According to Numicon co-developer Dr Tony Wing, the programme is aimed at helping children understand numbers through their natural ability and strengths when working with pattern. "The pattern plates provided represent different numbers in their number patterns.
The multisensory approach makes learning numbers ‘real’. Children can see the numbers, touch, feel and move them. In doing so, they gain confidence in their abilities and are more inclined to persist in their efforts when problem-solving. By getting to know numbers, it is felt that there will be a better understanding of them.”
Formulated for learners aged six months to seven years, the Fonix programme uses all the senses and operates in an informal way making learning incidental and fun.
All of South Africa’s 11 languages use the same print symbols that, for the majority of the letters, represent the same sounds. The programme builds letter-sound associations, the first step to literacy and the bridge between languages.
One of KET’s happy stories, a school that has been with the trust since 2005, is the Judah Square Preschool. Here KET has, over the years, trained teachers, assisted with more classrooms and introduced the Ace initiative.
Principal Nancy Melville says she has seen the change in the children and in the community since KET’s involvement. “We would probably have closed our doors by now if it wasn’t for KET. They are a very big help to us,” Melville says.
More happy stories
Another success story is the Isiseko Educare Centre in Dam-se-Bos, Knysna. KET has supplied training for the teachers, helped the school set up a vegetable garden, introduced a feeding scheme, introduced the ACE initiative and supplied educational equipment for the Grade R class.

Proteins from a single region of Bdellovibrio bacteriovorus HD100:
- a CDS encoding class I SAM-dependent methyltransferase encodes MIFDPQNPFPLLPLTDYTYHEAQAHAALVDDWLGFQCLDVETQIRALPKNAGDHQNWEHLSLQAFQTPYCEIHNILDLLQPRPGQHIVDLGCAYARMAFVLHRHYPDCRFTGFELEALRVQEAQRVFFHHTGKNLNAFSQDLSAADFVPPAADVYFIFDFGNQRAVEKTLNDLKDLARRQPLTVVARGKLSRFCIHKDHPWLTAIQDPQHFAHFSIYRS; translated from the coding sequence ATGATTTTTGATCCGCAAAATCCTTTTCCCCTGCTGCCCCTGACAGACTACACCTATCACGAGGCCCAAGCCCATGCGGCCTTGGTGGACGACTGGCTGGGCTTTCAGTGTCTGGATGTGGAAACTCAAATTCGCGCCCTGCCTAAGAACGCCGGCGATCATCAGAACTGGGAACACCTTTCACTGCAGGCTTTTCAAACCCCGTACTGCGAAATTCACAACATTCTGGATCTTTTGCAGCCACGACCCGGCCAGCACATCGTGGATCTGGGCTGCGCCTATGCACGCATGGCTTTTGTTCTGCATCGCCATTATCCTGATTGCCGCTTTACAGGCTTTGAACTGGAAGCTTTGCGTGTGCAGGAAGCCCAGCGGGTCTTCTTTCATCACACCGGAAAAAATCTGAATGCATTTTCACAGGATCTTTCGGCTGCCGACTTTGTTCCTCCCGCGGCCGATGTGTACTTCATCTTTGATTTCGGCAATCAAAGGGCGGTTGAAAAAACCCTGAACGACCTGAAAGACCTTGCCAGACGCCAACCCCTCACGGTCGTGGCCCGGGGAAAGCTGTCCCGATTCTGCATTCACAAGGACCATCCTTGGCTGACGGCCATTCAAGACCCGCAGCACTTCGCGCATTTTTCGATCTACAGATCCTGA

“They are completely uplifting and amazing,” said Brenda Somerset, principal of the school, with a smile from ear to ear. “To see how the children grow is just as amazing. Even the reports from the parents are extremely positive.
“The children are always happy when anyone from KET comes to visit – they are our people. We have come a long way with them,” Somerset added.
Happy Faces is a preschool that has completely changed since the trust became involved. When its original building burnt down in 2008, KET and other organisations helped them rebuild the school and the new facility has become a bragging point for the community.
“Their help means the world to me after 19 years of struggling. I can see the many changes they have made to the children’s and teacher’s lives,” says principal Elizabeth Swartz. “We need to get the Greater Knysna aware of, and involved in what KET is doing,” she adds.
Chalkey Talkey Playschool in Rykmanshoogte is the brainchild of Elinor Chalkey who originally started the school from her home. KET was able to organise two large shipping containers for the school when Chakley’s house became too small to accommodate all the children; they also introduced a feeding scheme and the Ace initiative.
“They have helped with absolutely everything we needed. Without Veranique and KET I wouldn’t have been able to continue with my school. When I ask, she’s there – she is my best one,” said Chalkey excitedly.
Lulama Dywili, teacher at Isiseko Educare Centre in Dam-se-Bos, with one of her classes. Dywili is excited about her opportunity to attend training through the Knysna Education Trust. Photo: Stefan Goosen
ARTICLE & PHOTOS: STEFAN GOOSEN, KNYSNA-PLETT HERALD JOURNALIST